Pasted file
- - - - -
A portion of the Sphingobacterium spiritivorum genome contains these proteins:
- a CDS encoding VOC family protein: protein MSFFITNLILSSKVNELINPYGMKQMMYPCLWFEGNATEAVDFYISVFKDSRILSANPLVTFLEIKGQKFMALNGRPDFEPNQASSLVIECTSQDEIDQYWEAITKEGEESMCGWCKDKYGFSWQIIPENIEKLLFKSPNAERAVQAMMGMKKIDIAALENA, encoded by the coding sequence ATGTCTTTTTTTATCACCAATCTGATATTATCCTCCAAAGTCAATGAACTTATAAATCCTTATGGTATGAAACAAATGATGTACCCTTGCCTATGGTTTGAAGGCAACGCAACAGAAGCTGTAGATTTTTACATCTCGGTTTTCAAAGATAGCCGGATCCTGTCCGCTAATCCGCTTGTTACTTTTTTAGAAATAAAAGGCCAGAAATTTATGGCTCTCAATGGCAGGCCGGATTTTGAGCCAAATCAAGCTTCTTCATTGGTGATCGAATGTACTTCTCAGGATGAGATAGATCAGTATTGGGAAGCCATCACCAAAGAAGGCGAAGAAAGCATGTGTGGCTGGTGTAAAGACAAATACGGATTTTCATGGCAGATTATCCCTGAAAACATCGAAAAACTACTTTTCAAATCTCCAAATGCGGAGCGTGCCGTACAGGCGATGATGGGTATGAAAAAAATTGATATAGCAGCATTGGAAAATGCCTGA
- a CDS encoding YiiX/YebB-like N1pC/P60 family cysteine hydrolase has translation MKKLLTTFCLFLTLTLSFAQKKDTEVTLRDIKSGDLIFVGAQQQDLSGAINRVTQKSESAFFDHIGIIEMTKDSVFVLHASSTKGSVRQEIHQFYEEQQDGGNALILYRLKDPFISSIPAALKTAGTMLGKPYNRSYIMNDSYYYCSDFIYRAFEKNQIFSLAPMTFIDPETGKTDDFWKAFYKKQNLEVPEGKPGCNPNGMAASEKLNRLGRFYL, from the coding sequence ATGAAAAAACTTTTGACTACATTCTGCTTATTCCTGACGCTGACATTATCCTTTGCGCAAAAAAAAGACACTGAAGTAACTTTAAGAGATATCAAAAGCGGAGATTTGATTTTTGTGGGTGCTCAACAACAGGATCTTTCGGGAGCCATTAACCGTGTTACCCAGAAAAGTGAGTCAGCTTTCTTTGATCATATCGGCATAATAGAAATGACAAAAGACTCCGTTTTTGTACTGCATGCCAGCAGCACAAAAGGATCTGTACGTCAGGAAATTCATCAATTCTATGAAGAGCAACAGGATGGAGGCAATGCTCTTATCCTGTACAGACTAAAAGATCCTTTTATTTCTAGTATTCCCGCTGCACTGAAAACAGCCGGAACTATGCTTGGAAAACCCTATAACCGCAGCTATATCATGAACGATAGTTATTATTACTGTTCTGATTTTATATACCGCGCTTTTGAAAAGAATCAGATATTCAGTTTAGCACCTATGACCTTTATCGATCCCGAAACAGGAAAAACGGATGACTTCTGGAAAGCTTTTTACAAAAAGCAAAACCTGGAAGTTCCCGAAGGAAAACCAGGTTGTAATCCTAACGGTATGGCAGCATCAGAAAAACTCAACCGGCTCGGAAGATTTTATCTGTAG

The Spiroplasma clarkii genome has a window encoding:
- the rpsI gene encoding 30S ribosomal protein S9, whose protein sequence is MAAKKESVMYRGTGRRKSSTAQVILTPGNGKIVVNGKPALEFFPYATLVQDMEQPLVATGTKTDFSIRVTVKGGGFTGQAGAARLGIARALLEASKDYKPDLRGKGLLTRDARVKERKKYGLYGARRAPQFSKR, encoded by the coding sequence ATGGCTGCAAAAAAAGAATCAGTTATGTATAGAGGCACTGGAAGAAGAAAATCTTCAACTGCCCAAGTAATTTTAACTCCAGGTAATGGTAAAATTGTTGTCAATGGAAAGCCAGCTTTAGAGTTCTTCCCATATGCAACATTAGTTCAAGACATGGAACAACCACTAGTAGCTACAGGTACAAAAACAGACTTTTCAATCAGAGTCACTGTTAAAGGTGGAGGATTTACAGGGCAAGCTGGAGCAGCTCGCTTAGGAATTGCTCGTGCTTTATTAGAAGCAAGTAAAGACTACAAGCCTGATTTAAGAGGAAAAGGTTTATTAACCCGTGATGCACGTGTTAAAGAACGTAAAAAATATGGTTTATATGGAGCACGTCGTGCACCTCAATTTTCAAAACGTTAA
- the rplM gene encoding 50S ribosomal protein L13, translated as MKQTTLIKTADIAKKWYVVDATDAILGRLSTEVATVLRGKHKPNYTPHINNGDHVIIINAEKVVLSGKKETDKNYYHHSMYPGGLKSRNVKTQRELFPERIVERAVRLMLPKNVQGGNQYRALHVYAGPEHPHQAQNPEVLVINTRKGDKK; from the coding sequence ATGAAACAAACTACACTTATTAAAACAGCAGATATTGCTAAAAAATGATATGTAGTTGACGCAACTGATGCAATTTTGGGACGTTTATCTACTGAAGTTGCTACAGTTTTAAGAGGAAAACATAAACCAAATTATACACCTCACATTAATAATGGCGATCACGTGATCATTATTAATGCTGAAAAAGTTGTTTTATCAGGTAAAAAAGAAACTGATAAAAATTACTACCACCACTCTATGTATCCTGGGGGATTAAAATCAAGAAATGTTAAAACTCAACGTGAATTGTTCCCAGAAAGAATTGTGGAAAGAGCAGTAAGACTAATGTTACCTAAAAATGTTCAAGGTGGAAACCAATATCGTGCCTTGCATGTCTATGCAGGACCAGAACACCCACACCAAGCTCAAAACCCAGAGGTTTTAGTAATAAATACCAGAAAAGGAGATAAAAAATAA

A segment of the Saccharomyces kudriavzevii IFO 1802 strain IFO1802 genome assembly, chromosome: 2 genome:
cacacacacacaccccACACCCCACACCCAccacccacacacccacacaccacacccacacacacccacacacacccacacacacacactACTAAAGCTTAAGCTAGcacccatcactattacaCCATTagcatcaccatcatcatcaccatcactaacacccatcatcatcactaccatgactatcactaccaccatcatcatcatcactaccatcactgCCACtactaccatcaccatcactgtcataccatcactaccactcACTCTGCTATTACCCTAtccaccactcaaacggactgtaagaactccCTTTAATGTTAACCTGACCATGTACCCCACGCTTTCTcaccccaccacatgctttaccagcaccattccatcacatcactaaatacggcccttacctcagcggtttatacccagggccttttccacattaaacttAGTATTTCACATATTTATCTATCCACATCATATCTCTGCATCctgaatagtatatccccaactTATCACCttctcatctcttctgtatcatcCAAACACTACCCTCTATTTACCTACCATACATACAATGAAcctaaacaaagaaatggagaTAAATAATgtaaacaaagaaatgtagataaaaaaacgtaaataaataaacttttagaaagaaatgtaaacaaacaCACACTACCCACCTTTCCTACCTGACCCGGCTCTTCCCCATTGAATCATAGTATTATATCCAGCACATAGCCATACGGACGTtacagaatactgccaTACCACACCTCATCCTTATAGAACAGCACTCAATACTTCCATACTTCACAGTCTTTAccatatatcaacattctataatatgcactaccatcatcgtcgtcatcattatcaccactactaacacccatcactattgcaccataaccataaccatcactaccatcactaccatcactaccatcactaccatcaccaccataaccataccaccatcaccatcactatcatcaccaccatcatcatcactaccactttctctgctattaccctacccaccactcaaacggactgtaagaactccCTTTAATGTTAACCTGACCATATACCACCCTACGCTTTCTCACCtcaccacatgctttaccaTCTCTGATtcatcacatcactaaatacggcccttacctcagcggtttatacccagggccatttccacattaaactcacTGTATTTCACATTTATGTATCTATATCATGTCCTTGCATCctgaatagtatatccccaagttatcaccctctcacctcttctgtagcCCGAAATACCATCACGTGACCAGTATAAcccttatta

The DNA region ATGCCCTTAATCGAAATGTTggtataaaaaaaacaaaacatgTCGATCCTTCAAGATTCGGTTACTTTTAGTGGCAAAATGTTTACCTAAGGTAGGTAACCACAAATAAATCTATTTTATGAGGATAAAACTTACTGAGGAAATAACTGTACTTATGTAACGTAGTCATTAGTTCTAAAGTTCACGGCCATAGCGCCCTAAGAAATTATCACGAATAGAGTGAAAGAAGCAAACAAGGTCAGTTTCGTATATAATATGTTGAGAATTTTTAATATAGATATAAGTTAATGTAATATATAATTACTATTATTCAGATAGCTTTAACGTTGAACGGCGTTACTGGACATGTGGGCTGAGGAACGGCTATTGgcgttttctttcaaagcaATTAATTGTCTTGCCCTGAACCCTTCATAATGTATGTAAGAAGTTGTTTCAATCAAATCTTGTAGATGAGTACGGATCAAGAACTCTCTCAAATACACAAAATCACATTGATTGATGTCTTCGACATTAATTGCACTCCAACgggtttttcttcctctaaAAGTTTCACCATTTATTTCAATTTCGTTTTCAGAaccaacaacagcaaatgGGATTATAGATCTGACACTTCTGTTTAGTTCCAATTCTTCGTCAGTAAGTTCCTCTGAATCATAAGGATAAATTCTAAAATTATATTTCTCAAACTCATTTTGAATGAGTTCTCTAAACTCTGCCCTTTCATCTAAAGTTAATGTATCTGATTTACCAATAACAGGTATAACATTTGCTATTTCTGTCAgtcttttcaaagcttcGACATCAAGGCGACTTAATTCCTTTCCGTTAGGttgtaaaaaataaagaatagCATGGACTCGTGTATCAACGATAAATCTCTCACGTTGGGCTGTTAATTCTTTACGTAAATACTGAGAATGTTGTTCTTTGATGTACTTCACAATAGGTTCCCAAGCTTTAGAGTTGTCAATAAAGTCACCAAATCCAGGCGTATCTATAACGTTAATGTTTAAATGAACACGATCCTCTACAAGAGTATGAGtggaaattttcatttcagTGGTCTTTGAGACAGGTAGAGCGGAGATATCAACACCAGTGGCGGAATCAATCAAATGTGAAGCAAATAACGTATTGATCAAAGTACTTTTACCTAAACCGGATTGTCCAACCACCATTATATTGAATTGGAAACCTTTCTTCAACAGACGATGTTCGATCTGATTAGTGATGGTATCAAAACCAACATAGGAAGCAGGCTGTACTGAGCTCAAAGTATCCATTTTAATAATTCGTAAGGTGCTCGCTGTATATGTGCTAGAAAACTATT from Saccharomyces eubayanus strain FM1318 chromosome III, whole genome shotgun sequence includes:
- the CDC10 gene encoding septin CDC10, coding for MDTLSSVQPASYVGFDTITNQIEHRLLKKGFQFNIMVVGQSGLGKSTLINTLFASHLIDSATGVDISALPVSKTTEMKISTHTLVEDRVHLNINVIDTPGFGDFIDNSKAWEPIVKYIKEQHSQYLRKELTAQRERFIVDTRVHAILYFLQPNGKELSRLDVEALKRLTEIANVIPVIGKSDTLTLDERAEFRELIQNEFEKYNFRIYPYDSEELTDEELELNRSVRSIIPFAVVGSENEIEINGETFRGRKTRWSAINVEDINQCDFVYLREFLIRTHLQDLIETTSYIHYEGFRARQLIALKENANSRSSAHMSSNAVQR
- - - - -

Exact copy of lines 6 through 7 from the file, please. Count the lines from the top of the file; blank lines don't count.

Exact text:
- the rplM gene encoding 50S ribosomal protein L13, translated as MKQTTLIKTADIAKKWYVVDATDAILGRLSTEVATVLRGKHKPNYTPHINNGDHVIIINAEKVVLSGKKETDKNYYHHSMYPGGLKSRNVKTQRELFPERIVERAVRLMLPKNVQGGNQYRALHVYAGPEHPHQAQNPEVLVINTRKGDKK; from the coding sequence ATGAAACAAACTACACTTATTAAAACAGCAGATATTGCTAAAAAATGATATGTAGTTGACGCAACTGATGCAATTTTGGGACGTTTATCTACTGAAGTTGCTACAGTTTTAAGAGGAAAACATAAACCAAATTATACACCTCACATTAATAATGGCGATCACGTGATCATTATTAATGCTGAAAAAGTTGTTTTATCAGGTAAAAAAGAAACTGATAAAAATTACTACCACCACTCTATGTATCCTGGGGGATTAAAATCAAGAAATGTTAAAACTCAACGTGAATTGTTCCCAGAAAGAATTGTGGAAAGAGCAGTAAGACTAATGTTACCTAAAAATGTTCAAGGTGGAAACCAATATCGTGCCTTGCATGTCTATGCAGGACCAGAACACCCACACCAAGCTCAAAACCCAGAGGTTTTAGTAATAAATACCAGAAAAGGAGATAAAAAATAA

A segment of the Saccharomyces kudriavzevii IFO 1802 strain IFO1802 genome assembly, chromosome: 2 genome: